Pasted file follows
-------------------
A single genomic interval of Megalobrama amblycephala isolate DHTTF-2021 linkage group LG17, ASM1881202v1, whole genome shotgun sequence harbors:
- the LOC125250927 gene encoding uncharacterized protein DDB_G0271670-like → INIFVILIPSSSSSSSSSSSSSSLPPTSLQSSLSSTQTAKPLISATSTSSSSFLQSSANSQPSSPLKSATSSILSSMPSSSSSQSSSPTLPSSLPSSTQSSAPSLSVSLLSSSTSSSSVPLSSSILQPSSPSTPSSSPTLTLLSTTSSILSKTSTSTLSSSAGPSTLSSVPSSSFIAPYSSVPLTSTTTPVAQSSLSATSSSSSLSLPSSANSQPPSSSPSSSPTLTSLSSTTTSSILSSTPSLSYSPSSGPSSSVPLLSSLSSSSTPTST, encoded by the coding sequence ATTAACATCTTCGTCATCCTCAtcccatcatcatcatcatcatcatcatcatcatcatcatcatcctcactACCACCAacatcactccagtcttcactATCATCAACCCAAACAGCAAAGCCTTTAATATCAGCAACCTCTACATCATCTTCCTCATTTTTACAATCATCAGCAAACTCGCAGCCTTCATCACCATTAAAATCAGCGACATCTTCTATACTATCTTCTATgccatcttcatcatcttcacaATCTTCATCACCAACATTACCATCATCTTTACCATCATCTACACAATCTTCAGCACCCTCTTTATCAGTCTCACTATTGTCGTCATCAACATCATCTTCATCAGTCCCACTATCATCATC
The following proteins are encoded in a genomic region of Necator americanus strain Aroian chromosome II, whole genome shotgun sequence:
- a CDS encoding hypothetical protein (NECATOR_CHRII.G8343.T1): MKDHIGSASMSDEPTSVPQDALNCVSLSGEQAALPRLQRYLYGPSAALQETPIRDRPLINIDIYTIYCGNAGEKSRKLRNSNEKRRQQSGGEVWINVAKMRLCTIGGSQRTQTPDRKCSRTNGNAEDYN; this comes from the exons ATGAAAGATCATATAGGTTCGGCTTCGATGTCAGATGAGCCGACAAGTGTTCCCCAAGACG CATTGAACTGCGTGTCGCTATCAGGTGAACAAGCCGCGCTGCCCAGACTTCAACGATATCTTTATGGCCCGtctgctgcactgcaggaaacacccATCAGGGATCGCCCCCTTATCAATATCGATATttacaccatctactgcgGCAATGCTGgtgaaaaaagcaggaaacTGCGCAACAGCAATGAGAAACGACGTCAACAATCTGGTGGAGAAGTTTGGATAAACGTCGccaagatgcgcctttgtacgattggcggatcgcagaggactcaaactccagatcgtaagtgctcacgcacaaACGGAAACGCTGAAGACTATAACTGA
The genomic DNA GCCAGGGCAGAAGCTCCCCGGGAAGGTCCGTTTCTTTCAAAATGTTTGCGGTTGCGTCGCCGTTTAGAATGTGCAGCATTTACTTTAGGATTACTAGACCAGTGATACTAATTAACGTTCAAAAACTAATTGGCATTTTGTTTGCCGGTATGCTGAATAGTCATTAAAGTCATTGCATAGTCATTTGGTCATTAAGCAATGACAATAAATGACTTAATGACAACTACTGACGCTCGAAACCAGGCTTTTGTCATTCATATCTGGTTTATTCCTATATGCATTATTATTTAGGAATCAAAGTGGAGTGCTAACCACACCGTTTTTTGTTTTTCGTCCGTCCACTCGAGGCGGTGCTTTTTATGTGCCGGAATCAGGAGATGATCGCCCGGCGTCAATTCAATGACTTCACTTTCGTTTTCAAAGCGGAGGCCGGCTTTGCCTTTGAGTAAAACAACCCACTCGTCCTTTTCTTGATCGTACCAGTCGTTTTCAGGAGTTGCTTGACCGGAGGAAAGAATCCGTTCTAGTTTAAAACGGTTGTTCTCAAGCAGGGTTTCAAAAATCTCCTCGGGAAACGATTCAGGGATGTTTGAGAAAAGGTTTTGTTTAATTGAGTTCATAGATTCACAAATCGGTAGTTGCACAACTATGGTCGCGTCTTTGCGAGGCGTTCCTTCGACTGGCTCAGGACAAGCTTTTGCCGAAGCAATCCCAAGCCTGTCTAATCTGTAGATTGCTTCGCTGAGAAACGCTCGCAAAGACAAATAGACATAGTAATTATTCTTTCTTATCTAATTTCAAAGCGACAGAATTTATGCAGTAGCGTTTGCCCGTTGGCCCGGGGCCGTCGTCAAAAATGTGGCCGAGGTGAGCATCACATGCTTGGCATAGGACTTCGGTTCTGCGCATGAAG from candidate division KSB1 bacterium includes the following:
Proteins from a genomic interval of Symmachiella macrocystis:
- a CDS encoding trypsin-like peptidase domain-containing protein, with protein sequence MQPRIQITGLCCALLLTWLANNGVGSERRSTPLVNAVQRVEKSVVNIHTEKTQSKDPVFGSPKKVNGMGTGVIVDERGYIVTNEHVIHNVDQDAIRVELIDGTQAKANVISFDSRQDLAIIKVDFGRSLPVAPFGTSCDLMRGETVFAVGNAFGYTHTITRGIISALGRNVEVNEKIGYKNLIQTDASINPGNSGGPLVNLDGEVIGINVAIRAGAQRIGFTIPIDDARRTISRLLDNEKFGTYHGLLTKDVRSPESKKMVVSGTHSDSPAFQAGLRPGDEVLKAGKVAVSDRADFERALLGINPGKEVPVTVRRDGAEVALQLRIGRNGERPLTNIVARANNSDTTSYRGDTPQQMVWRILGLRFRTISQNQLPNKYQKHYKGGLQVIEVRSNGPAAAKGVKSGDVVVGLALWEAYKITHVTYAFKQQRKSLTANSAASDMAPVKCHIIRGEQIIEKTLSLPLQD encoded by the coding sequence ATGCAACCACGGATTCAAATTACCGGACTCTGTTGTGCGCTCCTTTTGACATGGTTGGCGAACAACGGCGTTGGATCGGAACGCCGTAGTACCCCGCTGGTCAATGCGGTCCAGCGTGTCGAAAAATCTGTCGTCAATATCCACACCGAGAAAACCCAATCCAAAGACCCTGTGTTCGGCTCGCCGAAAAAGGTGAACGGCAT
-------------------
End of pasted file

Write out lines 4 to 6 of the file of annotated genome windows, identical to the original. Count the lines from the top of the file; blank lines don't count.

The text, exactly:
- a CDS encoding hypothetical protein (NECATOR_CHRII.G8343.T1): MKDHIGSASMSDEPTSVPQDALNCVSLSGEQAALPRLQRYLYGPSAALQETPIRDRPLINIDIYTIYCGNAGEKSRKLRNSNEKRRQQSGGEVWINVAKMRLCTIGGSQRTQTPDRKCSRTNGNAEDYN; this comes from the exons ATGAAAGATCATATAGGTTCGGCTTCGATGTCAGATGAGCCGACAAGTGTTCCCCAAGACG CATTGAACTGCGTGTCGCTATCAGGTGAACAAGCCGCGCTGCCCAGACTTCAACGATATCTTTATGGCCCGtctgctgcactgcaggaaacacccATCAGGGATCGCCCCCTTATCAATATCGATATttacaccatctactgcgGCAATGCTGgtgaaaaaagcaggaaacTGCGCAACAGCAATGAGAAACGACGTCAACAATCTGGTGGAGAAGTTTGGATAAACGTCGccaagatgcgcctttgtacgattggcggatcgcagaggactcaaactccagatcgtaagtgctcacgcacaaACGGAAACGCTGAAGACTATAACTGA
The genomic DNA GCCAGGGCAGAAGCTCCCCGGGAAGGTCCGTTTCTTTCAAAATGTTTGCGGTTGCGTCGCCGTTTAGAATGTGCAGCATTTACTTTAGGATTACTAGACCAGTGATACTAATTAACGTTCAAAAACTAATTGGCATTTTGTTTGCCGGTATGCTGAATAGTCATTAAAGTCATTGCATAGTCATTTGGTCATTAAGCAATGACAATAAATGACTTAATGACAACTACTGACGCTCGAAACCAGGCTTTTGTCATTCATATCTGGTTTATTCCTATATGCATTATTATTTAGGAATCAAAGTGGAGTGCTAACCACACCGTTTTTTGTTTTTCGTCCGTCCACTCGAGGCGGTGCTTTTTATGTGCCGGAATCAGGAGATGATCGCCCGGCGTCAATTCAATGACTTCACTTTCGTTTTCAAAGCGGAGGCCGGCTTTGCCTTTGAGTAAAACAACCCACTCGTCCTTTTCTTGATCGTACCAGTCGTTTTCAGGAGTTGCTTGACCGGAGGAAAGAATCCGTTCTAGTTTAAAACGGTTGTTCTCAAGCAGGGTTTCAAAAATCTCCTCGGGAAACGATTCAGGGATGTTTGAGAAAAGGTTTTGTTTAATTGAGTTCATAGATTCACAAATCGGTAGTTGCACAACTATGGTCGCGTCTTTGCGAGGCGTTCCTTCGACTGGCTCAGGACAAGCTTTTGCCGAAGCAATCCCAAGCCTGTCTAATCTGTAGATTGCTTCGCTGAGAAACGCTCGCAAAGACAAATAGACATAGTAATTATTCTTTCTTATCTAATTTCAAAGCGACAGAATTTATGCAGTAGCGTTTGCCCGTTGGCCCGGGGCCGTCGTCAAAAATGTGGCCGAGGTGAGCATCACATGCTTGGCATAGGACTTCGGTTCTGCGCATGAAG from candidate division KSB1 bacterium includes the following:
Proteins from a genomic interval of Symmachiella macrocystis: